Note that, layers, including the MOS transistor 15 and the element separating layer 16, that are interposed between the semiconductor substrate 11 and the second interlayer insulating layer 17, or disposed on the semiconductor substrate 11 may be collectively referred to as “functional layer.”

The metal wiring layer 14 may be realized by a single-layer metal thin film; however, it is generally formed by interposing a conducting layer 22, which is the chief structural element, between barrier metal coatings (anti-reflective coatings) 23 a and 23 b. The barrier metal coatings 23 a and 23 b are provided to prevent reflection of light that may occur during the exposure in a photolithography process when forming the metal wiring layer 14. Only the barrier metal coating 23 a on the upper side of the metal wiring layer 14 may be provided.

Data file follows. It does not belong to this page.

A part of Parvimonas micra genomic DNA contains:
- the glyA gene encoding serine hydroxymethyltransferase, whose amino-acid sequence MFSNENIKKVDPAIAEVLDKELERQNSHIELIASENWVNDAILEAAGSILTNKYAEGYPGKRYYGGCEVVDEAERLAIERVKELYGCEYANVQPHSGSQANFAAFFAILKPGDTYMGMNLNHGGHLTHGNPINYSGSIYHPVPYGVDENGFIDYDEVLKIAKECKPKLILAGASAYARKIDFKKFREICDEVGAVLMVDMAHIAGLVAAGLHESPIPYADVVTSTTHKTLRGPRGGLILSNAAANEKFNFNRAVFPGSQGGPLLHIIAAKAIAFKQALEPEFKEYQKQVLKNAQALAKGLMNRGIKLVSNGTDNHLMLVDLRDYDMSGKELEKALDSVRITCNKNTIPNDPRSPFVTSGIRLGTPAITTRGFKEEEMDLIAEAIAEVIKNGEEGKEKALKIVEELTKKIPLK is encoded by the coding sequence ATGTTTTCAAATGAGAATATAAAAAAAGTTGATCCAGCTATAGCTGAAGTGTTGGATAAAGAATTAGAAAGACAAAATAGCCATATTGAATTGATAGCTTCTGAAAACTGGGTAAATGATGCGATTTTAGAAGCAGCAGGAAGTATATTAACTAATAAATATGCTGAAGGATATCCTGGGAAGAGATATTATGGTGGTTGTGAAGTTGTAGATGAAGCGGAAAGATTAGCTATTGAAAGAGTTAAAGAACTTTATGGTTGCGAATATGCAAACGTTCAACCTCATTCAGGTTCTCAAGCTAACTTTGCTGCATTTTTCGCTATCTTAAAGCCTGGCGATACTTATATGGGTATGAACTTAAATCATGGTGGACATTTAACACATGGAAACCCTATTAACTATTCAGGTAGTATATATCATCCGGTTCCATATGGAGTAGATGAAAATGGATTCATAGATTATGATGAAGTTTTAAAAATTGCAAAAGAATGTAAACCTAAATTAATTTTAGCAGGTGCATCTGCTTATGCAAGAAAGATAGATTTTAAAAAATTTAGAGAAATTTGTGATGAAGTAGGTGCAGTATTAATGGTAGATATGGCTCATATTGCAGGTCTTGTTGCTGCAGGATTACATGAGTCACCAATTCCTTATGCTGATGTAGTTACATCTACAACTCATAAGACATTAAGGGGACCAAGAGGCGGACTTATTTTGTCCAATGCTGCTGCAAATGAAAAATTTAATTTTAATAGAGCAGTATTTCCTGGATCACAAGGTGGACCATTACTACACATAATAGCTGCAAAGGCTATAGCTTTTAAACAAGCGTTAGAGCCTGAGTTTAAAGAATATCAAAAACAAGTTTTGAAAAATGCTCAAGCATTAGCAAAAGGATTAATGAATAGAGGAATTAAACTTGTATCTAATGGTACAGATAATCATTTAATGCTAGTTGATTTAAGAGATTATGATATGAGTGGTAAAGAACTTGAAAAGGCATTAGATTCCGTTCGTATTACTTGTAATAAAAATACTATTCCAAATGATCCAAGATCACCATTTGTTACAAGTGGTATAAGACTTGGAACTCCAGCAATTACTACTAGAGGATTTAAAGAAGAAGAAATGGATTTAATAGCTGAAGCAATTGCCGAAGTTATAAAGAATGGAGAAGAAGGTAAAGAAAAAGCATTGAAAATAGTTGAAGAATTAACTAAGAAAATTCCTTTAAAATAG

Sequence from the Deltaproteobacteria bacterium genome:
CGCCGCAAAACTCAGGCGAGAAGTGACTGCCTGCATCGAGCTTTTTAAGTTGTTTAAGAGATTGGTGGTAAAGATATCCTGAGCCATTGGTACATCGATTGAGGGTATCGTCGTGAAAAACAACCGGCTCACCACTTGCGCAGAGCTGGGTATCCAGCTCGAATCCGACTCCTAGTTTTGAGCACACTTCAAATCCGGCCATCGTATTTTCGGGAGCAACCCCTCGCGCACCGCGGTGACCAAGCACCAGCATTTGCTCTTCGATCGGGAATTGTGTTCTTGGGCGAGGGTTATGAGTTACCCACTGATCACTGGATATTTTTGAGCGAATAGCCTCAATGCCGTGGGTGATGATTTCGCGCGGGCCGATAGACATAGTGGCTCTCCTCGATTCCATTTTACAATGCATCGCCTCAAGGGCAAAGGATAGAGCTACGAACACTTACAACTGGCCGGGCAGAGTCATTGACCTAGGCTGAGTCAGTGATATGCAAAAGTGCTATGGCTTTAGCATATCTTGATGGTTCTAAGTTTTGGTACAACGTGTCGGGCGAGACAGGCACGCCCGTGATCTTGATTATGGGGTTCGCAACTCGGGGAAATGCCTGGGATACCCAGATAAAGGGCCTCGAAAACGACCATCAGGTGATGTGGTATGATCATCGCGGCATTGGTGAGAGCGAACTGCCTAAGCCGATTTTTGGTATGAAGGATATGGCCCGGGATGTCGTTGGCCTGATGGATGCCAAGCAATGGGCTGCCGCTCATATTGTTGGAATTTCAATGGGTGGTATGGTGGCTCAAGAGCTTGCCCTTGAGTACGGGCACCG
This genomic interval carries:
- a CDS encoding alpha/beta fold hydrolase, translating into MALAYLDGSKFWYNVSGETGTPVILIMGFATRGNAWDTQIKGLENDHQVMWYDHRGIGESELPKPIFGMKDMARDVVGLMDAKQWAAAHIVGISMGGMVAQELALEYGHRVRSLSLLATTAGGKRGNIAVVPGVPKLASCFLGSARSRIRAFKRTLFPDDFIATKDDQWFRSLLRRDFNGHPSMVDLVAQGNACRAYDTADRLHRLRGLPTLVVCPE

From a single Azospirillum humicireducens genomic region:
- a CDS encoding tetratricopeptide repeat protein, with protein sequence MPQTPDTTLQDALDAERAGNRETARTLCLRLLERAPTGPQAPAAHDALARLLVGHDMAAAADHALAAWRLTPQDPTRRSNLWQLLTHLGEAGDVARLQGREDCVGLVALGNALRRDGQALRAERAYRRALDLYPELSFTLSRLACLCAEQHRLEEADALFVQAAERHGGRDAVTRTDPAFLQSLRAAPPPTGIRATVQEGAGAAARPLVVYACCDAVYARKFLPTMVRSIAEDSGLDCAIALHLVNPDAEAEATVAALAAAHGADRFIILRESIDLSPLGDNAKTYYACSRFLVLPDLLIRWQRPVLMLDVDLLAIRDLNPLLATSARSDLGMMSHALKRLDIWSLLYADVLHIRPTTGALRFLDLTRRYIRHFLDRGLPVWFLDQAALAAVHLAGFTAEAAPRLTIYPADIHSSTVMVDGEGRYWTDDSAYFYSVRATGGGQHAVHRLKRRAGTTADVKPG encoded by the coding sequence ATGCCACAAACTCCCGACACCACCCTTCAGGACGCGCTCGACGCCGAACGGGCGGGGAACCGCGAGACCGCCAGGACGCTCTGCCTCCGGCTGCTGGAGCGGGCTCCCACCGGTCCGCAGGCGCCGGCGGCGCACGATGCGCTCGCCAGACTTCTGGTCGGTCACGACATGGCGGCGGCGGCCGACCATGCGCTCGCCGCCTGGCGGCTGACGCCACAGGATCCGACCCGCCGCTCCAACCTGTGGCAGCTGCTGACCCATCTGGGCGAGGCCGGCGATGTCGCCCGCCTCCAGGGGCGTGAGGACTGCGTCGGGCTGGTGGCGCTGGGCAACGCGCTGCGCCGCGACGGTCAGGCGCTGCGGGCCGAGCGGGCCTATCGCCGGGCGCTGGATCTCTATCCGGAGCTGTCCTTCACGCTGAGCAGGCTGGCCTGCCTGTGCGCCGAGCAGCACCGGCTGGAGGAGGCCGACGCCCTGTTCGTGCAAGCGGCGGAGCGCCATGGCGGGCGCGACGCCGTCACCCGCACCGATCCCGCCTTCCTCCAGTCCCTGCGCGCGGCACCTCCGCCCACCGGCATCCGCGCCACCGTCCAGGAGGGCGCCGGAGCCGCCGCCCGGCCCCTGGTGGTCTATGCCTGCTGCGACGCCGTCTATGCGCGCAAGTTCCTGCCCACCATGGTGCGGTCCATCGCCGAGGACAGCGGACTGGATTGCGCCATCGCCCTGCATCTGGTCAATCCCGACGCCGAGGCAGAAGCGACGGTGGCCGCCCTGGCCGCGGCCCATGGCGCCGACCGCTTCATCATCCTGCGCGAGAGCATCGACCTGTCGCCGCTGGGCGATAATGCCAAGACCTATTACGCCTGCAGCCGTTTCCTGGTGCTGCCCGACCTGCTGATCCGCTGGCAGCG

Similarly, the bonding pad 12 is generally formed by interposing a conducting layer 24, which is the chief structural element, between barrier metal coatings 25 a and 25 b. Only the barrier metal coating 25 a on the upper side of the bonding pad 12 may be provided. It should be noted that the barrier metal coating 25 a should preferably be removed from the interconnection region 12 a of the bonding pad 12, so as to provide good contact with a bonding wire or the like.

Generally, the material of the conducting layers 22 and 24 is softer than that used for the first interlayer insulating layer 13 or the barrier metal coatings 23 a, 23 b, 25 a, and 25 b. For example, Al or a mixture (alloy) of Al and Cu (Al containing Cu) may be used for the conducting layers 22 and 24, and SiO2 or P-TEOS (Poly-Tetra Ethyl Ortho Silicate) may be used for the first interlayer insulating layer 13, and Ti/TiN (Ti being an adhesive layer, and TiN being a barrier metal coating) may be used for the barrier metal coatings 23 a, 23 b, 25 a, and 25 b.